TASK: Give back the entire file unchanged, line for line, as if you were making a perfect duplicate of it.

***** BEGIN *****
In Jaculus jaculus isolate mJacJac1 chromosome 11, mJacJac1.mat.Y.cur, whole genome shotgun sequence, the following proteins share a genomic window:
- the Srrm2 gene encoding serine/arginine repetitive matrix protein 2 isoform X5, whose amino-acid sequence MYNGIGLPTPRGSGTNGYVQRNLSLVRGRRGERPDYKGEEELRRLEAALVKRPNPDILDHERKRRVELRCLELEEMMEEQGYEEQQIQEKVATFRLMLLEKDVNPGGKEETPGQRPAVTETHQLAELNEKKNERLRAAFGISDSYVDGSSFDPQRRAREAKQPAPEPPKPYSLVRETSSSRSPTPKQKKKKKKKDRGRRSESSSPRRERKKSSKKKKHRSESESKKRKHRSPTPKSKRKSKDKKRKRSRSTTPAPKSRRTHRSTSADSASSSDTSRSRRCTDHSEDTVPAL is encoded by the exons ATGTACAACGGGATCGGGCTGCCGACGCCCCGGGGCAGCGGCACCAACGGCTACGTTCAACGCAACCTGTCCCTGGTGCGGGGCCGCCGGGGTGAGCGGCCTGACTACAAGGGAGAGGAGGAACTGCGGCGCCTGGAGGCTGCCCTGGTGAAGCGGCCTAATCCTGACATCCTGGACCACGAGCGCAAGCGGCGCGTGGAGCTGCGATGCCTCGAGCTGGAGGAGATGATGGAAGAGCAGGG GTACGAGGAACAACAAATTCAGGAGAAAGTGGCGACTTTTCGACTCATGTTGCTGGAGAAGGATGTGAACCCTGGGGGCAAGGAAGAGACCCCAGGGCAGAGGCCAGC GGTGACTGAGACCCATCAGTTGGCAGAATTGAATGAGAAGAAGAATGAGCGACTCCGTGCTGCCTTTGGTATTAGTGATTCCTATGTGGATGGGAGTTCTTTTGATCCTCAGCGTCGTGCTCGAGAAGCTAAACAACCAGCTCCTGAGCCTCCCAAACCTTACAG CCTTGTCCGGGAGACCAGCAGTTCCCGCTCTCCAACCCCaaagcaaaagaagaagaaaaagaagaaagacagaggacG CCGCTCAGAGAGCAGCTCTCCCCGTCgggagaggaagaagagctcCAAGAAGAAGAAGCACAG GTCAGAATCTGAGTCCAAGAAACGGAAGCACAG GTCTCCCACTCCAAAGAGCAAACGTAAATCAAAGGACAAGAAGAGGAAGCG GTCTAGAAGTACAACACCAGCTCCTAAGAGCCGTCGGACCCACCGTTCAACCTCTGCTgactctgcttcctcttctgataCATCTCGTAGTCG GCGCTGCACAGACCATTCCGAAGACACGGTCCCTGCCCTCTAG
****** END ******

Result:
In Jaculus jaculus isolate mJacJac1 chromosome 11, mJacJac1.mat.Y.cur, whole genome shotgun sequence, the following proteins share a genomic window:
- the Srrm2 gene encoding serine/arginine repetitive matrix protein 2 isoform X5, whose amino-acid sequence MYNGIGLPTPRGSGTNGYVQRNLSLVRGRRGERPDYKGEEELRRLEAALVKRPNPDILDHERKRRVELRCLELEEMMEEQGYEEQQIQEKVATFRLMLLEKDVNPGGKEETPGQRPAVTETHQLAELNEKKNERLRAAFGISDSYVDGSSFDPQRRAREAKQPAPEPPKPYSLVRETSSSRSPTPKQKKKKKKKDRGRRSESSSPRRERKKSSKKKKHRSESESKKRKHRSPTPKSKRKSKDKKRKRSRSTTPAPKSRRTHRSTSADSASSSDTSRSRRCTDHSEDTVPAL is encoded by the exons ATGTACAACGGGATCGGGCTGCCGACGCCCCGGGGCAGCGGCACCAACGGCTACGTTCAACGCAACCTGTCCCTGGTGCGGGGCCGCCGGGGTGAGCGGCCTGACTACAAGGGAGAGGAGGAACTGCGGCGCCTGGAGGCTGCCCTGGTGAAGCGGCCTAATCCTGACATCCTGGACCACGAGCGCAAGCGGCGCGTGGAGCTGCGATGCCTCGAGCTGGAGGAGATGATGGAAGAGCAGGG GTACGAGGAACAACAAATTCAGGAGAAAGTGGCGACTTTTCGACTCATGTTGCTGGAGAAGGATGTGAACCCTGGGGGCAAGGAAGAGACCCCAGGGCAGAGGCCAGC GGTGACTGAGACCCATCAGTTGGCAGAATTGAATGAGAAGAAGAATGAGCGACTCCGTGCTGCCTTTGGTATTAGTGATTCCTATGTGGATGGGAGTTCTTTTGATCCTCAGCGTCGTGCTCGAGAAGCTAAACAACCAGCTCCTGAGCCTCCCAAACCTTACAG CCTTGTCCGGGAGACCAGCAGTTCCCGCTCTCCAACCCCaaagcaaaagaagaagaaaaagaagaaagacagaggacG CCGCTCAGAGAGCAGCTCTCCCCGTCgggagaggaagaagagctcCAAGAAGAAGAAGCACAG GTCAGAATCTGAGTCCAAGAAACGGAAGCACAG GTCTCCCACTCCAAAGAGCAAACGTAAATCAAAGGACAAGAAGAGGAAGCG GTCTAGAAGTACAACACCAGCTCCTAAGAGCCGTCGGACCCACCGTTCAACCTCTGCTgactctgcttcctcttctgataCATCTCGTAGTCG GCGCTGCACAGACCATTCCGAAGACACGGTCCCTGCCCTCTAG